Anti-racism rally in central Alberta shelved after angry backlash


Plans to hold an anti-racism march in Innisfail were postponed after its organizer received a bigoted backlash.

But that hostility has only sparked further anti-racist protests headed to small Alberta towns.

Brittany Bovey, 23, said she was shocked by the social media hostility to her announcement of a Black Lives Matter-inspired event in her hometown of 8,000 people on June 13.

“I didn’t realize there’s a rather sizable pocket of people hostile to Black Lives Matter. I now realize Innisfail isn’t really ready for a march,” said Bovey, adding she also had concerns about social distancing.

When she posted an invitation for the march on an Innisfail community Facebook page, “That’s when the real sentiment came through — maybe I’d been in my own little bubble.”

Many of the comments aggressively denied the need for such an event in central Alberta, one man even blaming George Floyd for his death at the hands of Minneapolis police, the event that sparked the current protests around the world.

“I will not welcome this to our town, the entire thing insinuates we have some sort of racial problem which we do not,” wrote one man.

Stated another: “Media can’t paint any Africans in a bad light, I guess.”

“When is the white lives matter protest,” wrote one woman.

Some criticizing Bovey also insisted systemic racism doesn’t exist in Canada or the U.S.

“I hope no one shows (up) to your stupid rally,” wrote one man.

Bovey said observing racism targeting First Nations people while attending the University of Lethbridge convinced her to be an activist in Innisfail, 115 kilometres north of Calgary.

She’s approached town council seeking official sanction for an event, adding one of its members, Jean Barclay, has been supportive.

“I do know that officially town council is not on board yet,” said Bovey.

But the woman said she’s received support from sympathizers in Calgary, who plan to travel to Innisfail for a stationary, educational gathering on Saturday that would also target racism facing First Nations people and foreign workers.

The delay, she said, allows her more time to organize.

“The rally is postponed in part by the racist backlash, and also because the movement is expanding,” said Bovey.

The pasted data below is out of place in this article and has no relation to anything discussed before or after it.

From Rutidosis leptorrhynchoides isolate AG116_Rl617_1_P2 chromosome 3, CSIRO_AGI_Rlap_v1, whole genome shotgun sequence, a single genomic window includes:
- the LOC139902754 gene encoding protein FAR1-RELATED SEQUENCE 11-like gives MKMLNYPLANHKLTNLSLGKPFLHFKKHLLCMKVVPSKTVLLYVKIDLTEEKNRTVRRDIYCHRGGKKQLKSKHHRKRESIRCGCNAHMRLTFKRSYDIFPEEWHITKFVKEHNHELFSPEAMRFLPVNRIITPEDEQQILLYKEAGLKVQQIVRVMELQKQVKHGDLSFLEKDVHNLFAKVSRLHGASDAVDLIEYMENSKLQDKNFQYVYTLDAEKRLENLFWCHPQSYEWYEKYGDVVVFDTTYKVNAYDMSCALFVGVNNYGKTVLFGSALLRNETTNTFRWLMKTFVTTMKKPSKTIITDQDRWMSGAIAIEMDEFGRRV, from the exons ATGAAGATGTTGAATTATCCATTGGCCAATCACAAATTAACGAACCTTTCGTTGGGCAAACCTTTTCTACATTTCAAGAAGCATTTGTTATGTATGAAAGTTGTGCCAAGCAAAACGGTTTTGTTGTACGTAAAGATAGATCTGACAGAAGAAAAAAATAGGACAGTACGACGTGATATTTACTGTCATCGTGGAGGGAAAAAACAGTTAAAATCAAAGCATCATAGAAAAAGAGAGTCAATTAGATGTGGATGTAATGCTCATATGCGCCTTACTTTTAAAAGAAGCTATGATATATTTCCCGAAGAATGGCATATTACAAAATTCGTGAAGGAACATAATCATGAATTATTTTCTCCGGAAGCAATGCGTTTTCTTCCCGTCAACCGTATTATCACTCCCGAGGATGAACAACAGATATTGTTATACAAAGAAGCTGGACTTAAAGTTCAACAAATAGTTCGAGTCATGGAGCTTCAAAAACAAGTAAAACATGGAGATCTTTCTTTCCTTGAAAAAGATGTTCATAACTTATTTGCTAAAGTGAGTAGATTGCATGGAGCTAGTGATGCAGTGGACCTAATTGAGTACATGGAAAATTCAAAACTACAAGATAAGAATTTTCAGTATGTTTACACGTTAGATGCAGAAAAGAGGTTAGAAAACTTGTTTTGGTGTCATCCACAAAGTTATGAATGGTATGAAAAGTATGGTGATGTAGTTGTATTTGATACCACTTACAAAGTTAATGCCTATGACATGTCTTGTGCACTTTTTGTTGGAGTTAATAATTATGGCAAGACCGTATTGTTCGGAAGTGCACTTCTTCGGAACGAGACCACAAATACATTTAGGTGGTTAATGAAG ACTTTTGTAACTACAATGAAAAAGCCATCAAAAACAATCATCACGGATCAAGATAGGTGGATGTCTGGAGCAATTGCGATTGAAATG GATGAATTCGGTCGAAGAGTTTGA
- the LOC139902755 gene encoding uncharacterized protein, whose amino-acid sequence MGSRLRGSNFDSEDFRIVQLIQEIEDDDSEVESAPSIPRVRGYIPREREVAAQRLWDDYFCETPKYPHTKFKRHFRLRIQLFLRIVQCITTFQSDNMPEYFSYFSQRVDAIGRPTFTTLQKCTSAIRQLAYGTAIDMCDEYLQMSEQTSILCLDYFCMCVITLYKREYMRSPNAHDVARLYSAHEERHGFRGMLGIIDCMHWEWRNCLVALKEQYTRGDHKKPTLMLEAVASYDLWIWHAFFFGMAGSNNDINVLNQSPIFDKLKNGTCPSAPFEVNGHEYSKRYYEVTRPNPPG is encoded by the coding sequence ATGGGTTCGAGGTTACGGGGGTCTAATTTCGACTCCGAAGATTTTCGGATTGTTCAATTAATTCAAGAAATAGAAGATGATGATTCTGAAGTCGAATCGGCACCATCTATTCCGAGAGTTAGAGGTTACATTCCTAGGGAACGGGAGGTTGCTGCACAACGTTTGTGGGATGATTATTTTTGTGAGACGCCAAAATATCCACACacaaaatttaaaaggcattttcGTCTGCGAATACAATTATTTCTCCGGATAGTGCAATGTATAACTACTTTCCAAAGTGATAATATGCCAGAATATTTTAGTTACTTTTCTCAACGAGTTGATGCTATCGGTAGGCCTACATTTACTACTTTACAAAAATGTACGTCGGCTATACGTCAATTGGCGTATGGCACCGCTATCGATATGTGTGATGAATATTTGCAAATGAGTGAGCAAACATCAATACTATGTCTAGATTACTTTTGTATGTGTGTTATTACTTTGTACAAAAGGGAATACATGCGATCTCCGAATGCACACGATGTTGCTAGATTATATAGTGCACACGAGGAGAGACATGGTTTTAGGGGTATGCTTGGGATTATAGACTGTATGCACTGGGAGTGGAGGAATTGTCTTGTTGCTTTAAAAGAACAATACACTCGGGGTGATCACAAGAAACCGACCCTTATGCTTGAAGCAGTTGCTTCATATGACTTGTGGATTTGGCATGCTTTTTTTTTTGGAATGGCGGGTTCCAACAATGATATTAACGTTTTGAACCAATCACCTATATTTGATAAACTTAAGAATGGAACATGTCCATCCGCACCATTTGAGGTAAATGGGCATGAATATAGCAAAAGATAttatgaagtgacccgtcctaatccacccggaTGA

“I’m a little bit worried (about holding an event), but it’s time racism should be addressed here.

“I will not be silent.”

One black woman who said she used to live in central Alberta where she encountered considerable racism, including being called the N-word, encouraged Bovey to stand her ground and castigated her attackers as bigoted and deeply in denial.

“Small town Alberta is 100 per cent part of the problem … this is not OK,” Taylor McNallie said on Facebook in response to Bovey’s detractors.

In an interview, McNallie said beginning next week, she and a group of activists will protest against racism in small centres across southern Alberta starting in one of her childhood towns, Cremona.

Bovey’s efforts and the resulting anger inspired her take her own action, she said.

“It’s really important to put a stop to this at least so our children and grandchildren can feel safe and wanted,” said McNallie.

But first, she said “we have crowds going up to Innisfail this weekend to support (Bovey). She’s not alone.”

Innisfail Mayor Jim Romane said he’s never heard of any complaints of racism in the town in the 22 years he’s been on council, but he acknowledged Bovey’s critics “came down on her pretty hard.”

“Black lives matter but in my mind all lives matter,” said Romane.

An anti-racist gathering in Innisfail would be fine as long as it doesn’t block traffic or pose a threat of spreading COVID-19, he said.

“We’re going to bring it up at our council meeting (Tuesday) night,” said Romane.

Several Black Lives Matter marches and gatherings in both Calgary and Edmonton have attracted thousands of people.

BKaufmann@postmedia.com

on Twitter: @BillKaufmannjrn





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